CardRunners pro Eric ‘DamnRinger’ Burtzlaff explains why thinking back through the hand is essential when trying to pull off a big bluff
In a recent $1/$2 NLHE full ring game, I opened for $6 from middle position with A♠-Q♣. A relatively weak regular player called on the button, the small blind folded and the big blind – a very straightforward weak player – called as well. I put the big blind on a very tight range of pocket pairs, as well as some connectors like 6-7 or 8-9. The button had a wider range for calling and his hands could include pairs up to T-T, Broadways and some suited connectors. When the flop came down 9♥-3♦-2♠, I knew I was going to bet.
The key concept when you c-bet on the flop is that you must follow through and bet many turn cards, too. The big blind checked to me and I bet $15 into $20. The button called and the big blind quickly folded. At this point I was putting the button’s range on sets, as well as many speculative hands such as 9-x suited, 7-7, or a weaker hand that he was hoping to bluff with later.
Continuing the story
The turn was the J♦. I decided I was going to bet since it was a likely scare card for any pocket pair the villain was holding, and it put an overcard on the board if he had a hand like A-9 or T-9 suited. Also, it’s unlikely to have improved my opponent’s hand. Before I bet the turn though, I ran through all the hands I was representing by betting twice, and how those hands would continue if they got called on the turn. I think my likely betting range on the turn is 9-9+, A-9, A-J, K-J, Q-J, 2-2 and 3-3.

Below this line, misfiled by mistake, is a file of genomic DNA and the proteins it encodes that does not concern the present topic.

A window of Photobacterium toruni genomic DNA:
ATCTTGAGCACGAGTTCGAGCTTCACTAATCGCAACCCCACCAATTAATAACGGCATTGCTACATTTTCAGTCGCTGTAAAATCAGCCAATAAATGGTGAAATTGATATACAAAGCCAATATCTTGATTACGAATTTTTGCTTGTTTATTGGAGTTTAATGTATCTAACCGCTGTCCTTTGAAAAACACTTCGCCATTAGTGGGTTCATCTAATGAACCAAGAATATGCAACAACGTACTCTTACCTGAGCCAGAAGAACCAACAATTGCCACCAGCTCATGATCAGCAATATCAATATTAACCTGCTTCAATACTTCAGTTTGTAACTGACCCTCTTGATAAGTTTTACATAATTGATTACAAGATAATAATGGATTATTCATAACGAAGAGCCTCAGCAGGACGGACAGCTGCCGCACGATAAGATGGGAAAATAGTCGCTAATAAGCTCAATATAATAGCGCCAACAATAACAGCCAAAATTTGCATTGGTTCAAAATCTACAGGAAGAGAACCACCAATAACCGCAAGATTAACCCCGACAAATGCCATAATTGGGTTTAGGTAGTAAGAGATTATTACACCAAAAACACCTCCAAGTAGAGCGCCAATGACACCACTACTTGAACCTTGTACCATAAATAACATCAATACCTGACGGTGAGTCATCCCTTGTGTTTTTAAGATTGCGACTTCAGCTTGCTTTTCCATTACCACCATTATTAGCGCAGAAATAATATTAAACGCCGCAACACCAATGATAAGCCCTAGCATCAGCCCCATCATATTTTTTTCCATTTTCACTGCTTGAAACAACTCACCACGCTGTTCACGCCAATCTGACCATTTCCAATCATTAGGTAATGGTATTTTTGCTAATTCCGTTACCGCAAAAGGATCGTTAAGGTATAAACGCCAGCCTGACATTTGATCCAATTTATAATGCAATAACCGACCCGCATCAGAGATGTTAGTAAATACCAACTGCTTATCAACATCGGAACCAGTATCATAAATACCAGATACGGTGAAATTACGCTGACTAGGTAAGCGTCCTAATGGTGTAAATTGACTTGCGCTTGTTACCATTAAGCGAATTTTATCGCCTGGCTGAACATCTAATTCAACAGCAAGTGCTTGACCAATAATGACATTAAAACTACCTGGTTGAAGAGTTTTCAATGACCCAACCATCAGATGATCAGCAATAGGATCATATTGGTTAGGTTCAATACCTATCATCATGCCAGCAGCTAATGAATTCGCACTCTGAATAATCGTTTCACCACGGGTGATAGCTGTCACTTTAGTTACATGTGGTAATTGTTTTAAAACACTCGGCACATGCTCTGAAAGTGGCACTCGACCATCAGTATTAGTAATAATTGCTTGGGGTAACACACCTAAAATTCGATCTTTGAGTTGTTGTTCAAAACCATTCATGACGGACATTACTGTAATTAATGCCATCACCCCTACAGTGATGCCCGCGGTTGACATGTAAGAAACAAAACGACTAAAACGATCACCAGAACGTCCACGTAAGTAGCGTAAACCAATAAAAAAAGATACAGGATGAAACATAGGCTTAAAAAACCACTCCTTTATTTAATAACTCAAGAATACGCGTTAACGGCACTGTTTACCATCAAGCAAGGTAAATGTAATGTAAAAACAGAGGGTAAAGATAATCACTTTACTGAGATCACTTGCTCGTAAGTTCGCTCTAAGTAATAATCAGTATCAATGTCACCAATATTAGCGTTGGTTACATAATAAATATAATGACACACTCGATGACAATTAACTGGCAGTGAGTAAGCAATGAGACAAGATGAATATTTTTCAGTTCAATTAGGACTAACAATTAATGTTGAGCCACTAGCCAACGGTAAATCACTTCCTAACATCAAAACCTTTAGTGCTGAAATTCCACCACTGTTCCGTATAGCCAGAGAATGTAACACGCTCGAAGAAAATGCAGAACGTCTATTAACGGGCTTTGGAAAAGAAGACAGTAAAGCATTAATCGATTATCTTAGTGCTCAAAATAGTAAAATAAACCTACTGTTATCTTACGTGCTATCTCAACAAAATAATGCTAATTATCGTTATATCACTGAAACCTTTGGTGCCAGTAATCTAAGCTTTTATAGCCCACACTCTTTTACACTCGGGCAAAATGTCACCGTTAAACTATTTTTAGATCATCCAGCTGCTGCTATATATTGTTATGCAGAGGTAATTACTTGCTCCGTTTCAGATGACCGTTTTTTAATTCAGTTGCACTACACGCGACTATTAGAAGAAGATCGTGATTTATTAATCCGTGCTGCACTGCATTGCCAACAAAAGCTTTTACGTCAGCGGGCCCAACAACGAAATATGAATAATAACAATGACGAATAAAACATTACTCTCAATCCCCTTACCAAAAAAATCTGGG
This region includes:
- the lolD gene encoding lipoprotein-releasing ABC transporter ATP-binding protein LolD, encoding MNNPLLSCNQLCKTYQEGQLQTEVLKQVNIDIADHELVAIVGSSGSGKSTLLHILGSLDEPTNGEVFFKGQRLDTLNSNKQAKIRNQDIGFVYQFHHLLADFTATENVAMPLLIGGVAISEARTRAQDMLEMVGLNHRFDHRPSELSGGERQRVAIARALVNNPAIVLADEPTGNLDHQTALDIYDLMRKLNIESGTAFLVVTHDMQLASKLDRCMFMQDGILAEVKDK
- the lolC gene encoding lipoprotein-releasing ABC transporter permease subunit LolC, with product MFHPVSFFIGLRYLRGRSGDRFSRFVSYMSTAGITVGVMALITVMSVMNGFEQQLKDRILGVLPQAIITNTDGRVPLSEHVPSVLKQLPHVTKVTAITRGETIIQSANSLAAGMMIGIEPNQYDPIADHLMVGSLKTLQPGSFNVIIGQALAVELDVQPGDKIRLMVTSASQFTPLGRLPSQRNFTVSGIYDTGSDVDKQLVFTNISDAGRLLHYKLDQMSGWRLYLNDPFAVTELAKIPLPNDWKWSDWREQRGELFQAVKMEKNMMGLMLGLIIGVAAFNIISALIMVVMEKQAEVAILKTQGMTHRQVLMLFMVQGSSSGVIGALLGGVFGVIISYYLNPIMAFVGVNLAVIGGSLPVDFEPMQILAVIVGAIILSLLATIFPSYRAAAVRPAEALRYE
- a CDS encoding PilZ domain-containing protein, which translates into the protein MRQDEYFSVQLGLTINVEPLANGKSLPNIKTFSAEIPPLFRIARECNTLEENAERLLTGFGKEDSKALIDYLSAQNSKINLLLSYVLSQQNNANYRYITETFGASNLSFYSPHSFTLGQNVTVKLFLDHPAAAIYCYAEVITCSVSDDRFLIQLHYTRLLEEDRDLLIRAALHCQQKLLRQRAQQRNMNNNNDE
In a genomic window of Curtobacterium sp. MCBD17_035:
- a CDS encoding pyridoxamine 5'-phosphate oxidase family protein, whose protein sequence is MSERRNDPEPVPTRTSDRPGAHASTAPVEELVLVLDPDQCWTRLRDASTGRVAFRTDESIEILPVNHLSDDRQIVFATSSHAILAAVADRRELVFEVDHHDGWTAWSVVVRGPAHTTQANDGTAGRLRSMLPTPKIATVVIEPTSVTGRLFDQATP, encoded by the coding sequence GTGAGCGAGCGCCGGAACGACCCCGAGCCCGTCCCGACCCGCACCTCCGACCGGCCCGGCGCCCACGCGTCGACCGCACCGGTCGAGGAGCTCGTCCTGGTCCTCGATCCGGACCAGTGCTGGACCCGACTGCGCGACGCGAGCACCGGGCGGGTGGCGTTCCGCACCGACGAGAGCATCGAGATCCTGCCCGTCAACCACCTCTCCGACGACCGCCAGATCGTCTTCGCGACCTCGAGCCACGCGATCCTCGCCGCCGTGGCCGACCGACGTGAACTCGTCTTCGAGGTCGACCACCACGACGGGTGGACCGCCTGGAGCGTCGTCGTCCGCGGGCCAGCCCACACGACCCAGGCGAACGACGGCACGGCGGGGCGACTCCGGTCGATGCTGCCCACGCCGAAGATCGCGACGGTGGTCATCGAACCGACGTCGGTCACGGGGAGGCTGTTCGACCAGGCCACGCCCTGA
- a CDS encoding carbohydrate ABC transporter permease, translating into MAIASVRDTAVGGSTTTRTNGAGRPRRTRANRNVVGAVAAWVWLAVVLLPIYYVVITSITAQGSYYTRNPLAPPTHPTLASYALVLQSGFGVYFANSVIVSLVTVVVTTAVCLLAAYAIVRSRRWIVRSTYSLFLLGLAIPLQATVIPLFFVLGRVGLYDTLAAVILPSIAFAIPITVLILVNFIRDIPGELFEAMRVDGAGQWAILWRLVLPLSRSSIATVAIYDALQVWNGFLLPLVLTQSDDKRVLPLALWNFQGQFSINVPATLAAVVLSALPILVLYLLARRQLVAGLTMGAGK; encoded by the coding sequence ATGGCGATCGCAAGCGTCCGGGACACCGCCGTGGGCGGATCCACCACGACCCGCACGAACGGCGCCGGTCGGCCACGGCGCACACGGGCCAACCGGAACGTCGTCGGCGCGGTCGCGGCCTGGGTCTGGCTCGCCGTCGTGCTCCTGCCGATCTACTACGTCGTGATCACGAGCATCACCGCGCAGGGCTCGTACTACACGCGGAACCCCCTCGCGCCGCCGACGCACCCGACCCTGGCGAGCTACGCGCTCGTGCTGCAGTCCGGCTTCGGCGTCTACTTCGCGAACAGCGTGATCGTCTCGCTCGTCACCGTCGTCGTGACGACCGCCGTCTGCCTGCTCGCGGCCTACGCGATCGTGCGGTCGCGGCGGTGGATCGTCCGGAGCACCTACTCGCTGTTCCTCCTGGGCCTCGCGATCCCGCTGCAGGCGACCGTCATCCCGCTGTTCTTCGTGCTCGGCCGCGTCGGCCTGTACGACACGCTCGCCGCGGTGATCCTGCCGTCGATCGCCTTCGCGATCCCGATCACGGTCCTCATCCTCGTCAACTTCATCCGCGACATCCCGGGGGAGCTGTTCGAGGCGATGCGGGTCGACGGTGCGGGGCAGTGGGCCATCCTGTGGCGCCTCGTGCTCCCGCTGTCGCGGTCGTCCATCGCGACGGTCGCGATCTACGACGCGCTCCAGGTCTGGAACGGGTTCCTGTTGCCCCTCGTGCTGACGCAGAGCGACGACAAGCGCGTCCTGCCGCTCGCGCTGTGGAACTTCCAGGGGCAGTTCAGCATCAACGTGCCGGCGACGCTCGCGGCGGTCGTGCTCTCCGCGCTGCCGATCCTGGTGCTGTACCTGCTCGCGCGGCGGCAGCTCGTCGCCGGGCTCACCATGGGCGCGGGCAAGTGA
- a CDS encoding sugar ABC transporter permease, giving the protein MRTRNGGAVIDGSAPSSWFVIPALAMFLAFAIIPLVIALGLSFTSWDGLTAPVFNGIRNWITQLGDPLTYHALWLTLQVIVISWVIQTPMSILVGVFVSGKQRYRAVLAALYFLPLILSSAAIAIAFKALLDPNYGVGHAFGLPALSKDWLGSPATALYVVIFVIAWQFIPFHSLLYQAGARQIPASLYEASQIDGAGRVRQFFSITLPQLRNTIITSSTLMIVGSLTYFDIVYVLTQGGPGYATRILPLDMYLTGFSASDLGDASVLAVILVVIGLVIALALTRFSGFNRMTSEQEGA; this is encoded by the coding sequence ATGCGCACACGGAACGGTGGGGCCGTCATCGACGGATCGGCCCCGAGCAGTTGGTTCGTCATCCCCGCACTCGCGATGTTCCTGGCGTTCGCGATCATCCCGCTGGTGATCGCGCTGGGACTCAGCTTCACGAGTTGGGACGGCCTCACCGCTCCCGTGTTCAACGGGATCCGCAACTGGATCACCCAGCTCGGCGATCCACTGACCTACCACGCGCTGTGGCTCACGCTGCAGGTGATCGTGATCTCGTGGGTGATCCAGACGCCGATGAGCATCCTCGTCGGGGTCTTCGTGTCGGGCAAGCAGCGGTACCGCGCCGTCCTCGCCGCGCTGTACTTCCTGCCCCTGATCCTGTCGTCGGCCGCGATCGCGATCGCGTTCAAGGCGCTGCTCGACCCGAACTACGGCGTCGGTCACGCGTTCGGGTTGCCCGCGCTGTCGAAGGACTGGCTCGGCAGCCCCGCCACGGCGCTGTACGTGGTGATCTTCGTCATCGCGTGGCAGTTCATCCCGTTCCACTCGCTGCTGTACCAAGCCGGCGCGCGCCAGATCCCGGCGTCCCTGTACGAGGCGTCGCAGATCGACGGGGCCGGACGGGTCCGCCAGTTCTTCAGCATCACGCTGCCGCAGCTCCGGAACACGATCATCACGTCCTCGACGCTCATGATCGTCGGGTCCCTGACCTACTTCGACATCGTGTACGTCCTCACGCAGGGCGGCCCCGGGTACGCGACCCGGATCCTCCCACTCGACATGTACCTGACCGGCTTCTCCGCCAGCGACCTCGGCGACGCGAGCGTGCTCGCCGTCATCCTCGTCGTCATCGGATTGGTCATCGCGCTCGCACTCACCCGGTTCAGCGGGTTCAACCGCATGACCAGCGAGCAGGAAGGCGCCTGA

There are also some semi-bluffs in my range, too, like K-Q and Q-T. There aren’t many hands I could have that completely missed this board and that’s key. So I bet $34 into the $50 pot. The button thought for a while and made the call. At this point, I thought he was trying to hold on with the weaker part of his range, and putting me on some kind of bluff (like I have) or a semi-bluff. I think the sets and two-pair parts of his range would be putting in a raise on the turn.
The river was the K♦ – the perfect card for my range. I bet $70 into the $117 pot. This is very consistent with a bet I would make for value. My hand looks strong on every street and my story adds up to the way I’d play Q-T, a set, or K-Q. The villain thought and quickly folded.
Thinking about every hand from the perspective of your opponent and his range is what allows great poker players to execute seemingly ‘crazy’ bluffs and make hero calls. The key is to trust your instincts in these situations and use logic. Many weak players will give an opponent credit only for A-K when considering bluffs. Don’t fall into the category of players who fail to think actively about all the possible hands in a range.
Be a player who thinks critically about every situation and always think about how your play ‘adds up’ in the eyes of your opponents. You’ll start noticing discrepancies in your opponents’ games that tip the scale to ‘he’s bluffing’ or ‘he’s always got a strong hand’. You will become a much tougher player to play against if you think backwards, as opponents will have a hard time deciphering which hands are bluffs and which are value bets.
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